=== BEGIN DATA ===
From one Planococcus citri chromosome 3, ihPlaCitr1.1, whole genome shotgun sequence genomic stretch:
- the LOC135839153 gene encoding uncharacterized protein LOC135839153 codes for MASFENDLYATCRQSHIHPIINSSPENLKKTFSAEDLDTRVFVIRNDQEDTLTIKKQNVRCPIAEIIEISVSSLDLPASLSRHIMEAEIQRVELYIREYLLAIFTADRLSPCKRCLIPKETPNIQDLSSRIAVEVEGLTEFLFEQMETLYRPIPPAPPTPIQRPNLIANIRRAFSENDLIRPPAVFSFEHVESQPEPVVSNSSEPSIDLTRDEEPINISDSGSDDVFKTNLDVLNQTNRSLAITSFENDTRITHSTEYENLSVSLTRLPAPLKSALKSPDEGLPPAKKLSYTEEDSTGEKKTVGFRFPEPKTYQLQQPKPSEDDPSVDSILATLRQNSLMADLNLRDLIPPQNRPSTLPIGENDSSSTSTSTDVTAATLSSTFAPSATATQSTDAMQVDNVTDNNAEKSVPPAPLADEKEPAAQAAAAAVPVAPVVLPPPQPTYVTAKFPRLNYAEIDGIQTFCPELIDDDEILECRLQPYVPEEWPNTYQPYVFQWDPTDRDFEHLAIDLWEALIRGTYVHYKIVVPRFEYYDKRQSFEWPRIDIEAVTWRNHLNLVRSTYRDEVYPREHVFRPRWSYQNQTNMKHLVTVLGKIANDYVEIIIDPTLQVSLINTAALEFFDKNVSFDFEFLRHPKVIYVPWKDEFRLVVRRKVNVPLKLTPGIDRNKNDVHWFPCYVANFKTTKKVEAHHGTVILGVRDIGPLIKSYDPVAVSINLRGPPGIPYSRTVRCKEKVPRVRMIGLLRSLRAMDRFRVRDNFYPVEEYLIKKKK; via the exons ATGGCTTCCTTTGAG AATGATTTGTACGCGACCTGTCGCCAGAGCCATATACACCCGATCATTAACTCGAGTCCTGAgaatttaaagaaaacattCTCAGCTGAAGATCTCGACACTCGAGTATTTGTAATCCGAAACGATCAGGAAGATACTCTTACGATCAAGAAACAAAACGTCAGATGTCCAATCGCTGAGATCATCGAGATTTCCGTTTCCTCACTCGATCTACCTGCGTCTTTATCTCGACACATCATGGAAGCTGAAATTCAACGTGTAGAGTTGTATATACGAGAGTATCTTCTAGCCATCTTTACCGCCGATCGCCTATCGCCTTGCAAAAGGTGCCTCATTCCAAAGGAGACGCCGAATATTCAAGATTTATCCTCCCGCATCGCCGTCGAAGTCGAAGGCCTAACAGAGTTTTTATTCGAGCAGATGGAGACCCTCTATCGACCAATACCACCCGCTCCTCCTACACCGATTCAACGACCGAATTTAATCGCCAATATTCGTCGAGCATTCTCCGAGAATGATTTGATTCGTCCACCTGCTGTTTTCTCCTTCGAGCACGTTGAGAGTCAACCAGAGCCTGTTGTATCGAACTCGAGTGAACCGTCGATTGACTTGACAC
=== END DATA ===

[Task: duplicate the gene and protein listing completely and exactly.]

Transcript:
From one Planococcus citri chromosome 3, ihPlaCitr1.1, whole genome shotgun sequence genomic stretch:
- the LOC135839153 gene encoding uncharacterized protein LOC135839153 codes for MASFENDLYATCRQSHIHPIINSSPENLKKTFSAEDLDTRVFVIRNDQEDTLTIKKQNVRCPIAEIIEISVSSLDLPASLSRHIMEAEIQRVELYIREYLLAIFTADRLSPCKRCLIPKETPNIQDLSSRIAVEVEGLTEFLFEQMETLYRPIPPAPPTPIQRPNLIANIRRAFSENDLIRPPAVFSFEHVESQPEPVVSNSSEPSIDLTRDEEPINISDSGSDDVFKTNLDVLNQTNRSLAITSFENDTRITHSTEYENLSVSLTRLPAPLKSALKSPDEGLPPAKKLSYTEEDSTGEKKTVGFRFPEPKTYQLQQPKPSEDDPSVDSILATLRQNSLMADLNLRDLIPPQNRPSTLPIGENDSSSTSTSTDVTAATLSSTFAPSATATQSTDAMQVDNVTDNNAEKSVPPAPLADEKEPAAQAAAAAVPVAPVVLPPPQPTYVTAKFPRLNYAEIDGIQTFCPELIDDDEILECRLQPYVPEEWPNTYQPYVFQWDPTDRDFEHLAIDLWEALIRGTYVHYKIVVPRFEYYDKRQSFEWPRIDIEAVTWRNHLNLVRSTYRDEVYPREHVFRPRWSYQNQTNMKHLVTVLGKIANDYVEIIIDPTLQVSLINTAALEFFDKNVSFDFEFLRHPKVIYVPWKDEFRLVVRRKVNVPLKLTPGIDRNKNDVHWFPCYVANFKTTKKVEAHHGTVILGVRDIGPLIKSYDPVAVSINLRGPPGIPYSRTVRCKEKVPRVRMIGLLRSLRAMDRFRVRDNFYPVEEYLIKKKK; via the exons ATGGCTTCCTTTGAG AATGATTTGTACGCGACCTGTCGCCAGAGCCATATACACCCGATCATTAACTCGAGTCCTGAgaatttaaagaaaacattCTCAGCTGAAGATCTCGACACTCGAGTATTTGTAATCCGAAACGATCAGGAAGATACTCTTACGATCAAGAAACAAAACGTCAGATGTCCAATCGCTGAGATCATCGAGATTTCCGTTTCCTCACTCGATCTACCTGCGTCTTTATCTCGACACATCATGGAAGCTGAAATTCAACGTGTAGAGTTGTATATACGAGAGTATCTTCTAGCCATCTTTACCGCCGATCGCCTATCGCCTTGCAAAAGGTGCCTCATTCCAAAGGAGACGCCGAATATTCAAGATTTATCCTCCCGCATCGCCGTCGAAGTCGAAGGCCTAACAGAGTTTTTATTCGAGCAGATGGAGACCCTCTATCGACCAATACCACCCGCTCCTCCTACACCGATTCAACGACCGAATTTAATCGCCAATATTCGTCGAGCATTCTCCGAGAATGATTTGATTCGTCCACCTGCTGTTTTCTCCTTCGAGCACGTTGAGAGTCAACCAGAGCCTGTTGTATCGAACTCGAGTGAACCGTCGATTGACTTGACAC